The Chapter that is most relevant to this question is Chapter Twenty One, which narrates the increasing influence that the missionary, Mr. Brown is gaining in the community. As Mr. Brown talks more and more with Akunna and gains more knowledge about the world view of the tribe, he realises that a "frontal attack" on this belief system will not work, and so he tries a subtler attack using education as his principle method. He builds a school in the community and Mr. Brown asks families to send their children there, saying that learning to read and write would make them future leaders of the land. Education and the way that it was shown to result in social advancement therefore became a key policy helping to expand Christianity. In the story, you can note the impact of this policy and how it helped spread Christianity in the quote about "the white man's medicne":
And it was not long before the people began to say that the white man's medicine was quick in working. Mr. Brown's school produced quick results. A few months in it were enough to make one a court messenger or even a court clerk. Those who stayed longer became teachers; and from Umuofia labourers went forth into the Lord's vineyard. New churches were established in the surrounding villages and a few schools with them. From the very beginning religion and education went hand in hand.
As was mentioned in the previous post, Mr. Brown has extensive conversations with Akunna and learns about the clan's religion in Chapter 21. Mr. Brown comes to the conclusion that a frontal assault on the clan's religion would not succeed in converting the natives to Christianity. Instead, Mr. Brown attempts to influence the villagers through education. Achebe writes,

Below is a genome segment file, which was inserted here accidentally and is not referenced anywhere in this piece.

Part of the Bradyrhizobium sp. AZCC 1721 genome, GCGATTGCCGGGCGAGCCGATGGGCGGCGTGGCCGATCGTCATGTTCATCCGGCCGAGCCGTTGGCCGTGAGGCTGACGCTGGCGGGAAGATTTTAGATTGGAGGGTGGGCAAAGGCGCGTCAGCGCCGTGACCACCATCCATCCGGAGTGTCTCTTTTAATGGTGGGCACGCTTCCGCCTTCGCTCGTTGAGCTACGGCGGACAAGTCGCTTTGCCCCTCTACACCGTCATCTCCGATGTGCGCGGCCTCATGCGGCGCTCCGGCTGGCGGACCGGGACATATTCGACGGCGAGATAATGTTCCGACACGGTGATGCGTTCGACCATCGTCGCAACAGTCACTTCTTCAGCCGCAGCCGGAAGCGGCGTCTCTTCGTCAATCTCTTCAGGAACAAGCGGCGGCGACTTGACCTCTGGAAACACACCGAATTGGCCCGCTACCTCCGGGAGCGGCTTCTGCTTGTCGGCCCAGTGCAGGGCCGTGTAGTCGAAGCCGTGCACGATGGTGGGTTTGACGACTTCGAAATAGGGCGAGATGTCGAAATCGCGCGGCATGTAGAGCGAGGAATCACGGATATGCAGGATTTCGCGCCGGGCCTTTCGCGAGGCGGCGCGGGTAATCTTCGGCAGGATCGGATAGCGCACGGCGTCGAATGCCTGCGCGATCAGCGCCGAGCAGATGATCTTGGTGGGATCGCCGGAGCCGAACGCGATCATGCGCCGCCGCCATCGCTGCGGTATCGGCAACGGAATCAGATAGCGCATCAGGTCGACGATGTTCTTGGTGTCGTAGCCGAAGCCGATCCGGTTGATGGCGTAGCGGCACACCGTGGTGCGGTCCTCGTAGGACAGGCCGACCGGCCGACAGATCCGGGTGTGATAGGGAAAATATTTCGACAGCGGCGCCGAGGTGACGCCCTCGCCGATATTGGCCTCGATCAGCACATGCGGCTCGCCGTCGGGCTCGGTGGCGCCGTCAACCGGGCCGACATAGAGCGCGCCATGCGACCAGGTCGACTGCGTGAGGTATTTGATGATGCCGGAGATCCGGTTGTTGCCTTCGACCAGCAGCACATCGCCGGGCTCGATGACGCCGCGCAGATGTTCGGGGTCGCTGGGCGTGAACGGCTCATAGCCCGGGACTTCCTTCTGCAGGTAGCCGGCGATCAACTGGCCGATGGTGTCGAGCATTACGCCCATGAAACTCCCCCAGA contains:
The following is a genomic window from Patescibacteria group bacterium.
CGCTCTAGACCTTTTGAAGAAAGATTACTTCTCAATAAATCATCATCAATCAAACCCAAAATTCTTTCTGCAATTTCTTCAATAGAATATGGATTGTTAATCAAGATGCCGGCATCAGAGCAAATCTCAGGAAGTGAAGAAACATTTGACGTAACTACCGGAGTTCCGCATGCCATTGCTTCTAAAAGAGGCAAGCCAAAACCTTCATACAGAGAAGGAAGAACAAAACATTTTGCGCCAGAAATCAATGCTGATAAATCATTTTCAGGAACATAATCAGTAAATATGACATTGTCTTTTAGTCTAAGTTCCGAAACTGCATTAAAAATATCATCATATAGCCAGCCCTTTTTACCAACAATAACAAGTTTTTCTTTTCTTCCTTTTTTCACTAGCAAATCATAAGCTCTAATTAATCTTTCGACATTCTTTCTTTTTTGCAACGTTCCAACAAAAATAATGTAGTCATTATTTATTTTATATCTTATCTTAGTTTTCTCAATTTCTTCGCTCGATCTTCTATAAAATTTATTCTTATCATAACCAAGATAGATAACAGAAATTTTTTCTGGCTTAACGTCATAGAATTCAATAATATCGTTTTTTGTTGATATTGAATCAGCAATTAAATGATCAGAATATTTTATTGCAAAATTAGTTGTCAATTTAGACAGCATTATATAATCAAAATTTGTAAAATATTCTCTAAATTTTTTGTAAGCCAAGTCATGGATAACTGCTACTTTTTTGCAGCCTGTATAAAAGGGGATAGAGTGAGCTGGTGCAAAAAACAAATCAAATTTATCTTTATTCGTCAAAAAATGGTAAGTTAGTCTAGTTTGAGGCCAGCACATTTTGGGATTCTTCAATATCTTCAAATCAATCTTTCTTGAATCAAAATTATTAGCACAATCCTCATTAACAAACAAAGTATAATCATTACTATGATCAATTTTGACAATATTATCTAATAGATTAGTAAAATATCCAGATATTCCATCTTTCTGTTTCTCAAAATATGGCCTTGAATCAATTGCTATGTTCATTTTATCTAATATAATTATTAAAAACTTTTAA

"From the very beginning religion and education went hand in hand" (64).
Mr. Brown begins to build schools and educate the villagers. Mr. Brown gains favor among the people by explaining to them that literacy will positively impact their village's future and prevent strangers from ruling them. Gradually, the villagers begin attending Mr. Brown's school, where they learn to read and write. Achebe writes,
"And it was not long before the people began to say that the white man's medicine was quick in working. Mr. Brown's school produced quick results" (64).
Mr. Brown incorporates Christianity into the curriculum, which influences the villagers to join the religion. Eventually, new churches and schools are established throughout villages. Through education, Mr. Brown is able to convert many of the native people to Christianity. Under the guise of education, the white men are able to establish Christian churches throughout African villages and spread their religion.